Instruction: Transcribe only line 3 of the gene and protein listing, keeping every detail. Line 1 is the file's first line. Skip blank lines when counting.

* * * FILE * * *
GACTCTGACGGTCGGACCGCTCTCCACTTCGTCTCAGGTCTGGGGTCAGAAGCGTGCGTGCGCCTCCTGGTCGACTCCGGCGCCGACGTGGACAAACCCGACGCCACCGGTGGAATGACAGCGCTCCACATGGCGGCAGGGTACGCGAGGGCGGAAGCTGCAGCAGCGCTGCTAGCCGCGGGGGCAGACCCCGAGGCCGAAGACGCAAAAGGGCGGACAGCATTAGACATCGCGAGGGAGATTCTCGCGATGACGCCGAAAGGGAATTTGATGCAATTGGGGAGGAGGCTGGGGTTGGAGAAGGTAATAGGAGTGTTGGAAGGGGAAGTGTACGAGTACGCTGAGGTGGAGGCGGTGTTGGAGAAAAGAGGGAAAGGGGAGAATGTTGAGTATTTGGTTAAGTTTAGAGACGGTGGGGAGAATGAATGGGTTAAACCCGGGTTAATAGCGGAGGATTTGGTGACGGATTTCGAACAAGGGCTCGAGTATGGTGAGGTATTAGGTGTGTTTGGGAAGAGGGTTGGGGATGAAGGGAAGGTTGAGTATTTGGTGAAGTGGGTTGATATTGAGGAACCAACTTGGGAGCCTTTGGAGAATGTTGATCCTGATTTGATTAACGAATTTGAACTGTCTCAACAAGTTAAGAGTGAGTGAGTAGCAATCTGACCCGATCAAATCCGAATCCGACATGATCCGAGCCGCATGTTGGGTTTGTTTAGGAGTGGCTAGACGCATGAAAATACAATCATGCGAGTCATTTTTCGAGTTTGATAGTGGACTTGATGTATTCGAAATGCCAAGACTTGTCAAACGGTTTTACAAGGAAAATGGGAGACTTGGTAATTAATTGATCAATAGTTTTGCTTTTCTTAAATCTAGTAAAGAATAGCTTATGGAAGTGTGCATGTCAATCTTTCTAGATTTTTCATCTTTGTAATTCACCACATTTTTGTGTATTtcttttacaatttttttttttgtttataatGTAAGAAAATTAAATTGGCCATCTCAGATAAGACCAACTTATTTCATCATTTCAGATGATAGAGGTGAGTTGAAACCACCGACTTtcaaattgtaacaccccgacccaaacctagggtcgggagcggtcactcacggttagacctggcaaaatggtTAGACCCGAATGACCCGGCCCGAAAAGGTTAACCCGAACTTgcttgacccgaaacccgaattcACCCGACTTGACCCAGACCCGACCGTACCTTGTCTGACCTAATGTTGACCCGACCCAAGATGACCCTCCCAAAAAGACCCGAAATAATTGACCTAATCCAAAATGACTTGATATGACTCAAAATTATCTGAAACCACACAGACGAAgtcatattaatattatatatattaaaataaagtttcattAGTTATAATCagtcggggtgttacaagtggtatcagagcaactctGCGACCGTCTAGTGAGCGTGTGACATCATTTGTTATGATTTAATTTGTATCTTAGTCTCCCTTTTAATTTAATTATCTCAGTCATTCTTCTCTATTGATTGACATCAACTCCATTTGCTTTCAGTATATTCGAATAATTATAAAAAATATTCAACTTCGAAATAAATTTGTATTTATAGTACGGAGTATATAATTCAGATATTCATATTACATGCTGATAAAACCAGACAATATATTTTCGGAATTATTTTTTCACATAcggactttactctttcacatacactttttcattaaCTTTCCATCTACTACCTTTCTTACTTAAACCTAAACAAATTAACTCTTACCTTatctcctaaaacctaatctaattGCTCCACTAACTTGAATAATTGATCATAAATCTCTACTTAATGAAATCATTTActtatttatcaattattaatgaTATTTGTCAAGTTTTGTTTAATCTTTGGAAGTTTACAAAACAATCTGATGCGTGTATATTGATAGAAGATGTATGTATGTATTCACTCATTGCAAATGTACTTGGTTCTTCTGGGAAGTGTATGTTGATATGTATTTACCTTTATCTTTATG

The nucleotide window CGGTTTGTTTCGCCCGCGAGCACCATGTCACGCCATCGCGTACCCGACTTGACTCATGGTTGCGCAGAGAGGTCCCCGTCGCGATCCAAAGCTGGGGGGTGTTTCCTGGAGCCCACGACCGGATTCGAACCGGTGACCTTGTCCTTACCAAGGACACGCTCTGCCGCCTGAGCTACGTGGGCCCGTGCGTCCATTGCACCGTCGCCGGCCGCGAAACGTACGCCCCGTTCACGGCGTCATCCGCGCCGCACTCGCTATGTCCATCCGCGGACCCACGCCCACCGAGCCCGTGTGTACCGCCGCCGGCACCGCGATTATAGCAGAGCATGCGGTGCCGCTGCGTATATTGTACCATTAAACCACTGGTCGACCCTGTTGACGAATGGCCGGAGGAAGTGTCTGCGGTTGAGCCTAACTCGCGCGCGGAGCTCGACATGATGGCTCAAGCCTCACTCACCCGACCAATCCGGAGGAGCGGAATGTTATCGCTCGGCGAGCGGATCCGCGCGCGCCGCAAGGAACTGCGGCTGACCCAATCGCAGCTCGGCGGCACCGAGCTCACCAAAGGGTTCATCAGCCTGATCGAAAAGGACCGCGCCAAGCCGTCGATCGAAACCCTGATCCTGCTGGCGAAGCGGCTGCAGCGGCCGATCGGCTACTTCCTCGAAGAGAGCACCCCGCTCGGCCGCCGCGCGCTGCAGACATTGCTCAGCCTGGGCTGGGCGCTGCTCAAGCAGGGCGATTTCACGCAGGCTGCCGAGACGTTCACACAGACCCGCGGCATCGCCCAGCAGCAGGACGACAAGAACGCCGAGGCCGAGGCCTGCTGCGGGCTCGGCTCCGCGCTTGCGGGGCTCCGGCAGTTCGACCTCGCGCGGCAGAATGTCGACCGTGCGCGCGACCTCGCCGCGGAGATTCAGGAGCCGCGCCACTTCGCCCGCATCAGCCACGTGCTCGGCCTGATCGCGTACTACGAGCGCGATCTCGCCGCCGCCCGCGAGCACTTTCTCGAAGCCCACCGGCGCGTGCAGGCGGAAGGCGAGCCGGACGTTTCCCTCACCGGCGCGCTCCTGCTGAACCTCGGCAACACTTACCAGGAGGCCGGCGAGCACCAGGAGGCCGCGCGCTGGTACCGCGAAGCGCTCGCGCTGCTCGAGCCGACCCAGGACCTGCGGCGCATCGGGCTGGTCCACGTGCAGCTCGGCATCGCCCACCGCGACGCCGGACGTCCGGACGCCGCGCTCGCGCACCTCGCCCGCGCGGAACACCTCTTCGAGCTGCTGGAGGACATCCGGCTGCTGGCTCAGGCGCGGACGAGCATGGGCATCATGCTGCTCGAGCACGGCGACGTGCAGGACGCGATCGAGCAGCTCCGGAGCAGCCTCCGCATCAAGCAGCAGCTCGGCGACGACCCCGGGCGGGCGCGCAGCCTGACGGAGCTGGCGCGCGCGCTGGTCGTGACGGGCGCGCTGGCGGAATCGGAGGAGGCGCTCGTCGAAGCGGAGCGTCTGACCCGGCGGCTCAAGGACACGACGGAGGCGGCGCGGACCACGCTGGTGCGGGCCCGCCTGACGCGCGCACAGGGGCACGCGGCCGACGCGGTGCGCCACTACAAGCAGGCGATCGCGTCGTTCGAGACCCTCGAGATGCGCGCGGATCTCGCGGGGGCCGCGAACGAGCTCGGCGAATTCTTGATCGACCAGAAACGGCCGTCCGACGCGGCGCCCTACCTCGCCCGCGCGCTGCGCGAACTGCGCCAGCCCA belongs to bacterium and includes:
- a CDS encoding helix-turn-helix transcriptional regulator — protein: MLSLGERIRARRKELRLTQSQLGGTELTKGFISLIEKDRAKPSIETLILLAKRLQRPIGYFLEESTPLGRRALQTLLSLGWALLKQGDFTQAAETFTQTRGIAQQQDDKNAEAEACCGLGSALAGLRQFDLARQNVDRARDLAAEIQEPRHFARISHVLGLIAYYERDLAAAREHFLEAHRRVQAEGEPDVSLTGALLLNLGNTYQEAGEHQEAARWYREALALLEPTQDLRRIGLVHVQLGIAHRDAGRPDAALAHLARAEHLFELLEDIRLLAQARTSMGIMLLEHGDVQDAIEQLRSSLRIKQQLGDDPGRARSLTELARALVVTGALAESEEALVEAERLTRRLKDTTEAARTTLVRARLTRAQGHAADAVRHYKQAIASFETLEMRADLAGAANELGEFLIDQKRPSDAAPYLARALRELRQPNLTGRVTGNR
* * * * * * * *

- a CDS encoding helix-turn-helix transcriptional regulator — protein: MLSLGERIRARRKELRLTQSQLGGTELTKGFISLIEKDRAKPSIETLILLAKRLQRPIGYFLEESTPLGRRALQTLLSLGWALLKQGDFTQAAETFTQTRGIAQQQDDKNAEAEACCGLGSALAGLRQFDLARQNVDRARDLAAEIQEPRHFARISHVLGLIAYYERDLAAAREHFLEAHRRVQAEGEPDVSLTGALLLNLGNTYQEAGEHQEAARWYREALALLEPTQDLRRIGLVHVQLGIAHRDAGRPDAALAHLARAEHLFELLEDIRLLAQARTSMGIMLLEHGDVQDAIEQLRSSLRIKQQLGDDPGRARSLTELARALVVTGALAESEEALVEAERLTRRLKDTTEAARTTLVRARLTRAQGHAADAVRHYKQAIASFETLEMRADLAGAANELGEFLIDQKRPSDAAPYLARALRELRQPNLTGRVTGNR